It is not that governments and companies have not known that such conditions pose an extreme public health danger. Experts in the field of infectious disease have warned that industrial farms such as Smithfield’s can serve as vast incubating centers for the mutation and development of dangerous new viruses. A study by the Pew Commission on Industrial Farm Animal Production in 2008 said, "Due to large numbers of animals housed in close quarters in typical (industrial farm animal production) facilities there are many opportunities for animals to be infected by several strains of pathogens, leading to increased chance for a strain to emerge that can infect and spread in humans." 

Pigs seem to be particularly excellent "mixing vessels" for the combining of different flu viruses. This new virus appears closely related though not identical with another virus that emerged in the U.S. in 1998 and became widespread on hog farms across North America. Scientists warned that the swine flu virus had "jumped onto the evolutionary fast track"—meaning it was changing quickly and could give rise to new strains of flu virus. Yet nothing was done by officials to confront this or change the conditions on factory farms that were contributing to it.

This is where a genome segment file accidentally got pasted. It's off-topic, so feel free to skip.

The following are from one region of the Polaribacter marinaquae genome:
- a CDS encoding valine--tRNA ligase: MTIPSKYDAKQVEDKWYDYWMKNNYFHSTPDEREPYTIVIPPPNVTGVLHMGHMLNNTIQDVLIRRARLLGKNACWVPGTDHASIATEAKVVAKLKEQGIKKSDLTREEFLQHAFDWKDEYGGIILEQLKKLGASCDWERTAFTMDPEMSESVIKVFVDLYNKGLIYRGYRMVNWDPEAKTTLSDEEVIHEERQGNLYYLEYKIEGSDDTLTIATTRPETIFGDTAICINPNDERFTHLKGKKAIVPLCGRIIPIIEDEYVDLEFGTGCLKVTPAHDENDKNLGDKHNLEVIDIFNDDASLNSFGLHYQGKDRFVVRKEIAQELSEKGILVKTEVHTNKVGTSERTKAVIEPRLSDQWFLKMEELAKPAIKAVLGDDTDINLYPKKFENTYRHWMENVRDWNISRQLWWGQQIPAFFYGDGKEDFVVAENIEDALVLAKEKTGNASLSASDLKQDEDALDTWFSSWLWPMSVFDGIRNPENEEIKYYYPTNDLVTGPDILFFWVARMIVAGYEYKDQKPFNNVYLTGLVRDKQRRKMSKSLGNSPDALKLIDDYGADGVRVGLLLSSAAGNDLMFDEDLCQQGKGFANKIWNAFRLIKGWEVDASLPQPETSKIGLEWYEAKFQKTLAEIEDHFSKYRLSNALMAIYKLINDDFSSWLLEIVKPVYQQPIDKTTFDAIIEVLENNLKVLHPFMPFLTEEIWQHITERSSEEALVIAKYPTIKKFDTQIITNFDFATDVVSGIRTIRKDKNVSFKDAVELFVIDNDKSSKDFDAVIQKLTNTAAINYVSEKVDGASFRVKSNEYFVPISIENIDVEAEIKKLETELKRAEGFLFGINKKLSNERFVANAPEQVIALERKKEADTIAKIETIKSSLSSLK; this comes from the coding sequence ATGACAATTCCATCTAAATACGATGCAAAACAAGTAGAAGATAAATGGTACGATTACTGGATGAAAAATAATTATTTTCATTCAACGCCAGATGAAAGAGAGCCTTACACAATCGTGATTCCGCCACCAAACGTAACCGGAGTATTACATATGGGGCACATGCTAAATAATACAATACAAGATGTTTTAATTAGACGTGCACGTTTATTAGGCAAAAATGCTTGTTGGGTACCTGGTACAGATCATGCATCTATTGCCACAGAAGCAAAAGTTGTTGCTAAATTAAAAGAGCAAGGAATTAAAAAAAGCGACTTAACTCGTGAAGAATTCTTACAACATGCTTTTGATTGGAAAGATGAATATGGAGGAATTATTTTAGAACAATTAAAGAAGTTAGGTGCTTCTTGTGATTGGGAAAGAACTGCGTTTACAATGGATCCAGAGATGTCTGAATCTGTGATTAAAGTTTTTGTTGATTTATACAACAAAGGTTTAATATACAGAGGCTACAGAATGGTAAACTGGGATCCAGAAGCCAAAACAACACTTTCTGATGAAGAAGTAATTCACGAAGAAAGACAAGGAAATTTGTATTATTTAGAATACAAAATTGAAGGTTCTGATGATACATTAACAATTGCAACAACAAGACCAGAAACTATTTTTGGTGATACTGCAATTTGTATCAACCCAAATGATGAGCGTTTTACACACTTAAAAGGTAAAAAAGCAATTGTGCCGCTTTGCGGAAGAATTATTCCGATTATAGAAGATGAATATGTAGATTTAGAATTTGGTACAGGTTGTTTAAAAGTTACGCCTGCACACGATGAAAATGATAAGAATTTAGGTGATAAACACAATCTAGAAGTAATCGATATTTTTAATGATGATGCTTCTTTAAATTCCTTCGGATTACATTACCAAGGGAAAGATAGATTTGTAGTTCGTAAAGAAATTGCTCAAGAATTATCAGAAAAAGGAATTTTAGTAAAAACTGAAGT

Tietz paints an horrific picture of Smithfield’s factory farms as environmental disasters—creating thousands of acres of lagoons of pig shit, spraying waste on neighboring lands, contaminating  rivers and lakes and exposing people living in the areas to a toxic brew of microbes, drugs, chemicals and nightmarish stench that is almost indescribable. For five years Smithfield delayed installing pollution control equipment while systematically dumping pig waste into the Pagan and James Rivers and Chesapeake Bay. The pig waste was filled with fecal coliform, an organism known to cause serious illness in humans. Toxins and microbes killed plants and fish while more were suffocated by waste eating up the oxygen.

Even Smithfield’s sales of $11.4 billion in 2006, it’s production of pig shit is so extensive that if it had to employ waste treatment like any big city does, it would actually lose money.

The U.S. Environmental Protection Agency (EPA) fined Smithfield 12.6 million dollars for knowingly polluting waters in the United States. But this amounts to almost nothing compared to Smithfield’s profits. When things like this happen, companies like Smithfield simply find other places, like Mexico, where they can get away even more with exploiting workers and destroying the environment. And NAFTA helped facilitate companies like Smithfield who wanted to move their operations to Mexico in order to increase their profits.

Environment and Public Health as "Externalities"